The Motions (Matthew West) video

Why did I write this post today? Because…

“I don’t want to spend my whole life asking, ‘What if I had given everything?'”

Here are two versions of the song, both of which document a fairly rough period in Matthew West’s Life…


“I don’t want to spend my whole life asking, ‘What if I had given everything?'”

September 29, 2011

Worship Consists of a Life Well-Lived

Jim at Not For Itching Ears recently posted this as a question… Worship: Is it a Life Well-Lived or a Chorus Well-Sung?  I think you already know the answer, but…

We love to discuss those things we are passionate about, don’t we?  Be it our favorite football team (THE Washington Redskins), politics, sports, movies, cultural issues.  Heck we even argue about beer!   Remember the Miller Lite commercials?  For years, Miller Lite drinkers, including the likes of Rodney Dangerfield and John Madden, bickered back and forth on our TV sets.  The argument?  What made Miller Lite such a great beer.   Some said the drink tasted great. Others said it was less filling.  Though they were very entertaining commercials, it makes one wonder:  Don’t we have anything better to discuss than beer?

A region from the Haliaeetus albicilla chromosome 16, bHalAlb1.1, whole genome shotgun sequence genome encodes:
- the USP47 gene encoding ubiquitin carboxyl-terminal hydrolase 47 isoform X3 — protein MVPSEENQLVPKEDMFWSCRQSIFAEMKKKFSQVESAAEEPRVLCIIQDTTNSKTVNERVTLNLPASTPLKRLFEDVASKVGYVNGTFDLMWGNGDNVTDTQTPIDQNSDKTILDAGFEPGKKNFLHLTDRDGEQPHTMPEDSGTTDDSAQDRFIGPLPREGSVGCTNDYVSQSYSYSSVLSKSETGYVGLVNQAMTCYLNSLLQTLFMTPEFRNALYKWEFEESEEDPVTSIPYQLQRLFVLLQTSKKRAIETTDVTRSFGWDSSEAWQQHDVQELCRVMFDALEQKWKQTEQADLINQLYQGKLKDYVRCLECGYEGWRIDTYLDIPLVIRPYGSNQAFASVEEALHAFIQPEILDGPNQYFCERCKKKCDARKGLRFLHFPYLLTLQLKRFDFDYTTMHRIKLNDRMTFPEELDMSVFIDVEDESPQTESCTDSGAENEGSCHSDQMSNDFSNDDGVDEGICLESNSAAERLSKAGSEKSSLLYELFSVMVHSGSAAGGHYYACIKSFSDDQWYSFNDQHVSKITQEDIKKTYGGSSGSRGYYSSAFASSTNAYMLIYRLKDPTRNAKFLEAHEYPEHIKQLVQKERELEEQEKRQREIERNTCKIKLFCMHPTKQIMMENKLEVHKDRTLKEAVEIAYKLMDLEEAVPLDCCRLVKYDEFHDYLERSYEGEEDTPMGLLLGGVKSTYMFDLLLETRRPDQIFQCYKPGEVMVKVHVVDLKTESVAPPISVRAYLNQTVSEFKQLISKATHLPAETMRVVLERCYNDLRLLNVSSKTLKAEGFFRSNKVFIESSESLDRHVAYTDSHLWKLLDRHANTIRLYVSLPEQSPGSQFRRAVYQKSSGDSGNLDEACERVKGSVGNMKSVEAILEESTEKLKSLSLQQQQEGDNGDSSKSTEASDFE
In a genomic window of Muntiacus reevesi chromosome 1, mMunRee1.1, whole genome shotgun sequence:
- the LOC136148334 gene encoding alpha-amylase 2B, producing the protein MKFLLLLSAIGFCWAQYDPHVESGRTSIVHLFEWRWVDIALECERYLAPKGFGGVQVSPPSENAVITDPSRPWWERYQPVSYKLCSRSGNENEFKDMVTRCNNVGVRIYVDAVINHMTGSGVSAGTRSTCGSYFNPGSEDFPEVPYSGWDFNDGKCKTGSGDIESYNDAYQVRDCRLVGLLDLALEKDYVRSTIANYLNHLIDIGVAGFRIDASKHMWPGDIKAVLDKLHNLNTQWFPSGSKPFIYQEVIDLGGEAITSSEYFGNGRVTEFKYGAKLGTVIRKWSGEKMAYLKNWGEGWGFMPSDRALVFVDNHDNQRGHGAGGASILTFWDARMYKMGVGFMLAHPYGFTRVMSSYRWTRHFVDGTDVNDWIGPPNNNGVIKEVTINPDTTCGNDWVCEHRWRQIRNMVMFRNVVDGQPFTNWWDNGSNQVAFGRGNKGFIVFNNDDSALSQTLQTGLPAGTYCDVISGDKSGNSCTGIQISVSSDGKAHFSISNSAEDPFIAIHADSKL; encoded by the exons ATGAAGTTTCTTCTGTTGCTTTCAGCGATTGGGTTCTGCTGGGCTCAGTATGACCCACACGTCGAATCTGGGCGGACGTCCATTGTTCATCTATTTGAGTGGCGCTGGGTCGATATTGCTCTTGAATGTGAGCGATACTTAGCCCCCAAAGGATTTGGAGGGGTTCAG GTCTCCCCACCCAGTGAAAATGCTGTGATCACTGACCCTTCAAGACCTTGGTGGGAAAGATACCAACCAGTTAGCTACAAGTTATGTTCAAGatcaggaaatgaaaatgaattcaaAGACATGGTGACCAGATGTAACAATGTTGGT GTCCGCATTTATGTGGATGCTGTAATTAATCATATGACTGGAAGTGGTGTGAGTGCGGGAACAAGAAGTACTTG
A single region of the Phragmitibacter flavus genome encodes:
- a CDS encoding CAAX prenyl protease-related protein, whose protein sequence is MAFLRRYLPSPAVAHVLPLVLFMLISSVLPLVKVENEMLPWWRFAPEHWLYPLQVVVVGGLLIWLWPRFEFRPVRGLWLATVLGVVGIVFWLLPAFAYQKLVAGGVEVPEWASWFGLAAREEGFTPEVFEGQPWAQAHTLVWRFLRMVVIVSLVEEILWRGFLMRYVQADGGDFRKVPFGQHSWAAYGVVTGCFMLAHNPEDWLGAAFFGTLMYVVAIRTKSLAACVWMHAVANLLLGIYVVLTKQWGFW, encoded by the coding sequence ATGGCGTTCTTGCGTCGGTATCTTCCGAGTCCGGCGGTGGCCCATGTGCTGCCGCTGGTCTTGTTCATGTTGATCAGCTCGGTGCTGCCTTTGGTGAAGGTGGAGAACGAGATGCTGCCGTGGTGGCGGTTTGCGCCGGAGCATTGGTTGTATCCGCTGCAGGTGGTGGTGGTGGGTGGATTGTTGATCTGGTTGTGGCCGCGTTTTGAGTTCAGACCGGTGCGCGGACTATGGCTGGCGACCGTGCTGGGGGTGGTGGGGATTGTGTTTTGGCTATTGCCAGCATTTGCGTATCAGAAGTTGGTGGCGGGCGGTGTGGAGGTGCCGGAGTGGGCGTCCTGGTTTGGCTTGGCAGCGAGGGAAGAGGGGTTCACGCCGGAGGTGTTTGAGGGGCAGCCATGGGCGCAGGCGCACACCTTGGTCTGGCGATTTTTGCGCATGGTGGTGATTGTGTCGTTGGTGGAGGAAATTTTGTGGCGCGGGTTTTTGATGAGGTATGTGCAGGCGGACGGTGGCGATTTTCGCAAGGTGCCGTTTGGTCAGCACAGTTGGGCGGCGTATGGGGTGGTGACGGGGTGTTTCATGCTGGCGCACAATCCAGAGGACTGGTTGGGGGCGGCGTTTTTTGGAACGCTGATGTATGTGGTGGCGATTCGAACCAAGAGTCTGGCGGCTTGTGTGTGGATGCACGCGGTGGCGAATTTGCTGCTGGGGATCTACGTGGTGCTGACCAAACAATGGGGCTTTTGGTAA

Of course we do!  Over here at Not For Itching Ears, we’ve been spending a lot of time talking about a topic that is higher up the food chain:  Worshipping God.  If you read these posts (millions of people do each hour)(just kidding), then you know I have been searching and studying and thinking out loud a lot lately.  I don’t know why.  Everywhere I go, every conversation I have, many of the sights I see cause me to reflect on what it means for a Christian to worship our great Redeemer.   The two facts that seem to be fueling this journey are these: 1)  Worship, generally, is not a song we sing, though we can worship God while singing.  2) The church seems to be defining worship as a song we sing.  I think that approach is crippling the church and robbing God of true worship.

Is worship a song that is well-sung or is it a life that is well-lived?

The Bible teaches us that true worship involves the laying down of our lives, and everything that entails.  In turn, we offer our lives back to God, to be lived for Him, His glory, and His alone.   Scripture is full of admonitions like the one Paul gave the church at Ephesus:

“As a prisoner for the Lord, then, I urge you to live a life WORTHY of the calling you have received.”  Eph 4:1 NIV